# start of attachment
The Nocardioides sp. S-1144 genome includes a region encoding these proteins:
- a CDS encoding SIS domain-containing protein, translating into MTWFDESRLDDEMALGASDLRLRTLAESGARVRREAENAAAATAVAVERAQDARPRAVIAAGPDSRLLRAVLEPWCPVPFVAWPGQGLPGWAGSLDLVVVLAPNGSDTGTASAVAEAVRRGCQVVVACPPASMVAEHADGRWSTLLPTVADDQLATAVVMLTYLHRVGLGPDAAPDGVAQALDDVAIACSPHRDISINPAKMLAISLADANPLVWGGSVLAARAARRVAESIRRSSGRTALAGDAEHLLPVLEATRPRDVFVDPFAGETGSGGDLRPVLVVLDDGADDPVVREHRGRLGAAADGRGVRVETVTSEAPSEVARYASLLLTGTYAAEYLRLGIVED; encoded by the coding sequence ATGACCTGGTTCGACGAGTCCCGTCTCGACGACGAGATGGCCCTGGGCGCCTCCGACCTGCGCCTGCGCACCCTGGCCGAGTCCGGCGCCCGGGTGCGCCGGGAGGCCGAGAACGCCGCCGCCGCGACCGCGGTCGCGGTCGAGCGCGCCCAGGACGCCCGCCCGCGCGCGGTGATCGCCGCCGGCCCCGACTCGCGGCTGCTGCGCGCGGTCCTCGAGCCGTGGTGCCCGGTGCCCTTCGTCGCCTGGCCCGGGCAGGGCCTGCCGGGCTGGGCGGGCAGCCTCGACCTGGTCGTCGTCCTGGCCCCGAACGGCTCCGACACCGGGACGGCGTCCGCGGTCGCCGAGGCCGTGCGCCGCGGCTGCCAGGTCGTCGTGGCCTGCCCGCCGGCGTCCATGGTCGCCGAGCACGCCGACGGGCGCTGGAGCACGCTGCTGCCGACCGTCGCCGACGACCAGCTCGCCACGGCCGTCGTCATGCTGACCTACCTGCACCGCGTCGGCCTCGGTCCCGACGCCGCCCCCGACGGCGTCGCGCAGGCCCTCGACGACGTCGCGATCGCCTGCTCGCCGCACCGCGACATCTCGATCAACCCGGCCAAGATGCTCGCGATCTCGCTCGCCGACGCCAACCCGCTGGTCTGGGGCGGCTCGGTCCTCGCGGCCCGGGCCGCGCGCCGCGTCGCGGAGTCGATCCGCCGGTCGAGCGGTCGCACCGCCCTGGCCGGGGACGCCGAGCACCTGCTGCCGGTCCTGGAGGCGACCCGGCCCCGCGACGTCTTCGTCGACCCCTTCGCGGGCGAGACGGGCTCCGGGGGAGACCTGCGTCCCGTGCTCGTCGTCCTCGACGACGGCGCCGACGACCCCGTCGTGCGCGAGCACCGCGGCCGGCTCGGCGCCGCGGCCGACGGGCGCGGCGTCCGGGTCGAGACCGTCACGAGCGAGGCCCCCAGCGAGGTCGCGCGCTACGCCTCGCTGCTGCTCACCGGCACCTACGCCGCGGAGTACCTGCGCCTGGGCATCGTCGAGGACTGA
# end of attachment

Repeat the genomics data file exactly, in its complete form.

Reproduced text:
The Nocardioides sp. S-1144 genome includes a region encoding these proteins:
- a CDS encoding SIS domain-containing protein, translating into MTWFDESRLDDEMALGASDLRLRTLAESGARVRREAENAAAATAVAVERAQDARPRAVIAAGPDSRLLRAVLEPWCPVPFVAWPGQGLPGWAGSLDLVVVLAPNGSDTGTASAVAEAVRRGCQVVVACPPASMVAEHADGRWSTLLPTVADDQLATAVVMLTYLHRVGLGPDAAPDGVAQALDDVAIACSPHRDISINPAKMLAISLADANPLVWGGSVLAARAARRVAESIRRSSGRTALAGDAEHLLPVLEATRPRDVFVDPFAGETGSGGDLRPVLVVLDDGADDPVVREHRGRLGAAADGRGVRVETVTSEAPSEVARYASLLLTGTYAAEYLRLGIVED; encoded by the coding sequence ATGACCTGGTTCGACGAGTCCCGTCTCGACGACGAGATGGCCCTGGGCGCCTCCGACCTGCGCCTGCGCACCCTGGCCGAGTCCGGCGCCCGGGTGCGCCGGGAGGCCGAGAACGCCGCCGCCGCGACCGCGGTCGCGGTCGAGCGCGCCCAGGACGCCCGCCCGCGCGCGGTGATCGCCGCCGGCCCCGACTCGCGGCTGCTGCGCGCGGTCCTCGAGCCGTGGTGCCCGGTGCCCTTCGTCGCCTGGCCCGGGCAGGGCCTGCCGGGCTGGGCGGGCAGCCTCGACCTGGTCGTCGTCCTGGCCCCGAACGGCTCCGACACCGGGACGGCGTCCGCGGTCGCCGAGGCCGTGCGCCGCGGCTGCCAGGTCGTCGTGGCCTGCCCGCCGGCGTCCATGGTCGCCGAGCACGCCGACGGGCGCTGGAGCACGCTGCTGCCGACCGTCGCCGACGACCAGCTCGCCACGGCCGTCGTCATGCTGACCTACCTGCACCGCGTCGGCCTCGGTCCCGACGCCGCCCCCGACGGCGTCGCGCAGGCCCTCGACGACGTCGCGATCGCCTGCTCGCCGCACCGCGACATCTCGATCAACCCGGCCAAGATGCTCGCGATCTCGCTCGCCGACGCCAACCCGCTGGTCTGGGGCGGCTCGGTCCTCGCGGCCCGGGCCGCGCGCCGCGTCGCGGAGTCGATCCGCCGGTCGAGCGGTCGCACCGCCCTGGCCGGGGACGCCGAGCACCTGCTGCCGGTCCTGGAGGCGACCCGGCCCCGCGACGTCTTCGTCGACCCCTTCGCGGGCGAGACGGGCTCCGGGGGAGACCTGCGTCCCGTGCTCGTCGTCCTCGACGACGGCGCCGACGACCCCGTCGTGCGCGAGCACCGCGGCCGGCTCGGCGCCGCGGCCGACGGGCGCGGCGTCCGGGTCGAGACCGTCACGAGCGAGGCCCCCAGCGAGGTCGCGCGCTACGCCTCGCTGCTGCTCACCGGCACCTACGCCGCGGAGTACCTGCGCCTGGGCATCGTCGAGGACTGA